During the Vietnam War, U.S. military leaders infamously used the number of enemy killed — body counts — as the measure of U.S. battlefield accomplishment. Even if accurate, these numbers were a spectacular failure as a touchstone of success.
It was ironic that Vietnam War opponents used a similar but opposite body count to undermine the war effort — that of civilians killed. The iconic image of protesters chanting, “Hey, hey, LBJ, how many babies did you kill today?” foreshadowed a paradigm shift in how the U.S. military approaches the issue of civilian casualties, particularly in asymmetric conflicts. Now, “civilian protection” is, appropriately, central to both the international law of war and the legitimacy of U.S. military operations. From the highest levels of strategic command to the dirt and mud of tactical execution, U.S. forces are subject to an ever-increasing imperative to mitigate risk to innocent civilians caught in the crossfire of today’s battlefields.
In our current fight against the Islamic State, both types of body counts tick on. However, enemy casualty numbers seem overshadowed by interest in the Pentagon’s efforts to limit — or even completely prevent — civilian casualties. The Defense Department regularly publicizes its assessments of the historically low number of civilian casualties in this conflict. In July, the Pentagon touted the total the number of U.S.-confirmed civilian casualties: 55 civilian deaths and 29 injuries over two years (compared with more than 200 allegations). A few weeks later, U.S. Central Command emphasized the difference between allegations of civilian casualties and those CENTCOM could confirm.
This emphasis on precise, casualty-averse warfare may be distorting the public’s understanding of war and law. The public accounting of every allegation of coalition-caused civilian casualties on the Islamic State battlefield, and the outcome of every civilian casualty investigation, is conditioning both domestic and international audiences to expect that international law demands analogously low levels of civilian casualties in all wars and that this level can be met while successfully prosecuting the conflict. This is wrong. It is also dangerous.
The Islamic State is exploiting this emphasis on civilian casualty avoidance to gain both tactical and strategic success. From its documented use of civilians as human shields to the practice of hiding weapons in civilian homes and schools, the group has adopted the playbook of other illicit armed groups such as Hamas and Hezbollah.
The Pentagon should accompany its transparency initiatives with a much stronger reminder that the law of war often, even if unfortunately, permits civilian casualties when necessary to accomplish legitimate military objectives. And that it is almost always the Islamic State’s fault, not the coalition’s, when such casualties are inflicted. In an asymmetric war against an enemy that violates the law by hiding and fighting among civilians, these casualties are frequently a calculated price of attacks aimed at destroying enemy fighters and other military targets.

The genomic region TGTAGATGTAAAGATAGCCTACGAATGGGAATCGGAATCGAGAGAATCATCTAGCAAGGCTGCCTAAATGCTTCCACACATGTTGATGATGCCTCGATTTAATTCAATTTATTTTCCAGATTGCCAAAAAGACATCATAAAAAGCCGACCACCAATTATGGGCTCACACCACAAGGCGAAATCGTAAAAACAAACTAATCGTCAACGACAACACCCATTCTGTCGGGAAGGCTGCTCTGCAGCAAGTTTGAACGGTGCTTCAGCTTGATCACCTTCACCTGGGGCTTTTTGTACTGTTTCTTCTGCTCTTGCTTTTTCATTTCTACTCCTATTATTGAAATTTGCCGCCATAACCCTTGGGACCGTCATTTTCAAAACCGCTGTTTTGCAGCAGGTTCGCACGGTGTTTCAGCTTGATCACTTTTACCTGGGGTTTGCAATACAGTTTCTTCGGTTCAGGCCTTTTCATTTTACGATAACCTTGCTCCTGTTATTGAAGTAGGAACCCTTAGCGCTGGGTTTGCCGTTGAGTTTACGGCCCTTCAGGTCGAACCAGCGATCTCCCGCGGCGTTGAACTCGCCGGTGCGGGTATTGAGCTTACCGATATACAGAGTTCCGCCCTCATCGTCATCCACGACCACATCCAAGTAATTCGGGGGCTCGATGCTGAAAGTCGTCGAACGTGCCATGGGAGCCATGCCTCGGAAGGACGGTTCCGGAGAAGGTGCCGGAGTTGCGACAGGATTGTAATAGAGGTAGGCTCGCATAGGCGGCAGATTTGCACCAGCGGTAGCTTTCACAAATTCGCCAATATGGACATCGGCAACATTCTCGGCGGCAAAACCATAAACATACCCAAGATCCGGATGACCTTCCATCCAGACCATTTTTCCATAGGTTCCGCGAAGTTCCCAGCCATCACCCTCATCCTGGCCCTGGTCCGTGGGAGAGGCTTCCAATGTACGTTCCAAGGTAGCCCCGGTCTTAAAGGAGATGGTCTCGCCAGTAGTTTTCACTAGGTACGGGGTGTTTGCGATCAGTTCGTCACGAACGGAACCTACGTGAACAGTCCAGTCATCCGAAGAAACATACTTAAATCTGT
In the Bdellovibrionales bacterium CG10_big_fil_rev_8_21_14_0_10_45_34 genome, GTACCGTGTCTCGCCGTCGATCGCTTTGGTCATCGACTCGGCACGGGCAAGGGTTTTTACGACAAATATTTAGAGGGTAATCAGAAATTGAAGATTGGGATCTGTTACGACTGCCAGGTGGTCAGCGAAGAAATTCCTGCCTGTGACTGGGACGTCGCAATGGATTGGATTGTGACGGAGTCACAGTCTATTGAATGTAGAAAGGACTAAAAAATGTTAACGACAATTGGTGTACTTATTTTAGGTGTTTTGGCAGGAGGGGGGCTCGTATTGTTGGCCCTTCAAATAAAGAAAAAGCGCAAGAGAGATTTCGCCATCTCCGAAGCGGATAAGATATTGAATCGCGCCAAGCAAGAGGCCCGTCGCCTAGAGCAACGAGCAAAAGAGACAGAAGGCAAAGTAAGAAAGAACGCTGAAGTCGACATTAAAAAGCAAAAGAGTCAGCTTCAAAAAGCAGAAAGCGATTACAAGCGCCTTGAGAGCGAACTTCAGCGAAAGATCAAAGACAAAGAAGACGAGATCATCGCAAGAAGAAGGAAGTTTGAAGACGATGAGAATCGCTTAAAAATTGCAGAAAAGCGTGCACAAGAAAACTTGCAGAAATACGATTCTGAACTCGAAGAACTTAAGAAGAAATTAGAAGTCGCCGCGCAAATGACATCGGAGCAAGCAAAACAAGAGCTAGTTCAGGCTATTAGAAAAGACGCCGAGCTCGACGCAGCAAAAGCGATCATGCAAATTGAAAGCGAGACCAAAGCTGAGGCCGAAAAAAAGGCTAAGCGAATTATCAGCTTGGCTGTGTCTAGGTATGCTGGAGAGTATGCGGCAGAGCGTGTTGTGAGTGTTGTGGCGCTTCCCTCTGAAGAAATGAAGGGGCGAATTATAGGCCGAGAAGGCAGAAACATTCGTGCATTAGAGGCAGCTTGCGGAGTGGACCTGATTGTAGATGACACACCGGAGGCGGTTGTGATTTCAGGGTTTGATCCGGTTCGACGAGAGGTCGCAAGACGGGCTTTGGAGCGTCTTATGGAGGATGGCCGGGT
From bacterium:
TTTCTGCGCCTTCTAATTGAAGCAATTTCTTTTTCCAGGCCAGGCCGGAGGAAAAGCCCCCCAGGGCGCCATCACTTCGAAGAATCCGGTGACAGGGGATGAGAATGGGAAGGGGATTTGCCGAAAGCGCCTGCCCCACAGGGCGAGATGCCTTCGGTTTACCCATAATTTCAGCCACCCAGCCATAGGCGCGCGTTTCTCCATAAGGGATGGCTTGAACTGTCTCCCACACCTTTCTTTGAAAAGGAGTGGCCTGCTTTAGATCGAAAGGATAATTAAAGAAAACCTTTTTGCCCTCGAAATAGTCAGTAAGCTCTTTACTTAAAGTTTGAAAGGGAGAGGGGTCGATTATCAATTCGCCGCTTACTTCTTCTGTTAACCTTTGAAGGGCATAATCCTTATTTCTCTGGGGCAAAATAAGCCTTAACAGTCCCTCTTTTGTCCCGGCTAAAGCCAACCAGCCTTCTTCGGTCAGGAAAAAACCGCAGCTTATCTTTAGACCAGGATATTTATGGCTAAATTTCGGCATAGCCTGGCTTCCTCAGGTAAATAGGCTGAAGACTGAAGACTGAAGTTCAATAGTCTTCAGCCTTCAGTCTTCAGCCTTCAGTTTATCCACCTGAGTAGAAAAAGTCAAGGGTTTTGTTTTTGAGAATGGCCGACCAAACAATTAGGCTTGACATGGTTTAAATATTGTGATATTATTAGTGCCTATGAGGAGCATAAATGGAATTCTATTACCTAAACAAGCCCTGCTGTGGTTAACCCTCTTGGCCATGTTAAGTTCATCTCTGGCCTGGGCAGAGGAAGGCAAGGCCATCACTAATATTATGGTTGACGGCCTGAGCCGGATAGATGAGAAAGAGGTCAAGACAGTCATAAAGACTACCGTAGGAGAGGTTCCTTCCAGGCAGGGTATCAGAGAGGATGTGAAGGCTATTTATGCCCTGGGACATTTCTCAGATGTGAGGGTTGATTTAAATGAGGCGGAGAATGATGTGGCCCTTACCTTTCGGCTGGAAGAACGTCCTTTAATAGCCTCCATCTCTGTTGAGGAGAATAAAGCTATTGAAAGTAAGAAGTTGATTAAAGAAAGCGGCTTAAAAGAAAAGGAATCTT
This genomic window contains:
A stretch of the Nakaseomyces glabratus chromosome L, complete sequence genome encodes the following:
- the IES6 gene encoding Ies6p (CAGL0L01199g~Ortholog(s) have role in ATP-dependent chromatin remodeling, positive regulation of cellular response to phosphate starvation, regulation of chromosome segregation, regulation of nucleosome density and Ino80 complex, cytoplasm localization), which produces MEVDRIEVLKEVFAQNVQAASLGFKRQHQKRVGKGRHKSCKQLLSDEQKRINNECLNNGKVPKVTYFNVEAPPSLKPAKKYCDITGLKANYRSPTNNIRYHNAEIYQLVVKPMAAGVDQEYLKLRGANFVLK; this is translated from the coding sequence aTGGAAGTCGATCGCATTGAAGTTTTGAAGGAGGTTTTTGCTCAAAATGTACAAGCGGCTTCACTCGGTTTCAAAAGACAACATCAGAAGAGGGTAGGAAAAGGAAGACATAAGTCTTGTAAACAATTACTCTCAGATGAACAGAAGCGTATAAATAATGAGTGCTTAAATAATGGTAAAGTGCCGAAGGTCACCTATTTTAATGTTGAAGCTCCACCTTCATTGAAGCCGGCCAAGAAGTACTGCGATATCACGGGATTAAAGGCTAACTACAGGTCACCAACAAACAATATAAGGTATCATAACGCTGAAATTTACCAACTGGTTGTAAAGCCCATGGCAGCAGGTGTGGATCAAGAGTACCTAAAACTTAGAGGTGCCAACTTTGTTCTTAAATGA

That is, civilian casualties often are the product of strikes conducted despite the knowledge that civilians are likely to be harmed. As long as coalition forces ensure that the law of war’s yardsticks are met — that the military advantage to be gained by a strike outweighs the potential harm to civilians, and that reasonable care has been taken in choice of weapons and tactics to minimize the effect on civilians — civilians may, and unfortunately will often be, killed and injured. That is the horrible essence of modern, lawful war, and a burden that our young warriors carry into battle. But the responsibility for the vast majority of this suffering lies at the feet of the illicit enemy.
Confusion regarding the law of war only incentivizes the Islamic State and similar groups to continue their illegal methods of fighting among civilians. In this vein, if the Pentagon continues to over-emphasize the rarity of civilian casualties during coalition airstrikes, it risks sending potentially delegitimizing shockwaves once airstrikes are used in close air support of ground forces retaking cities and villages, in which the Islamic State’s use of human shields and other illegal tactics will almost inevitably result in much higher civilian casualty numbers.
Just as in the Vietnam-era, body counts are a false indicator of battlefield success. The United States and its partners need to emphasize their effort to reduce civilian risk, not simply the numerical outcome of that effort. This is why: Enemies such as the Islamic State get a “vote” in that outcome, and can frustrate the best efforts to prevent civilian suffering. What we should always highlight, therefore, is that it is the Islamic State that ultimately bears responsibility for the tragic battlefield harm that befalls civilians today
Rachel E. VanLandingham, a retired Air Force lieutenant colonel and judge advocate, is an associate law professor at Southwestern Law School and vice president of the National Institute of Military Justice. Geoffrey S. Corn, a retired Army lieutenant colonel and formerly the Army’s top law of war adviser, is a professor at Houston College of Law.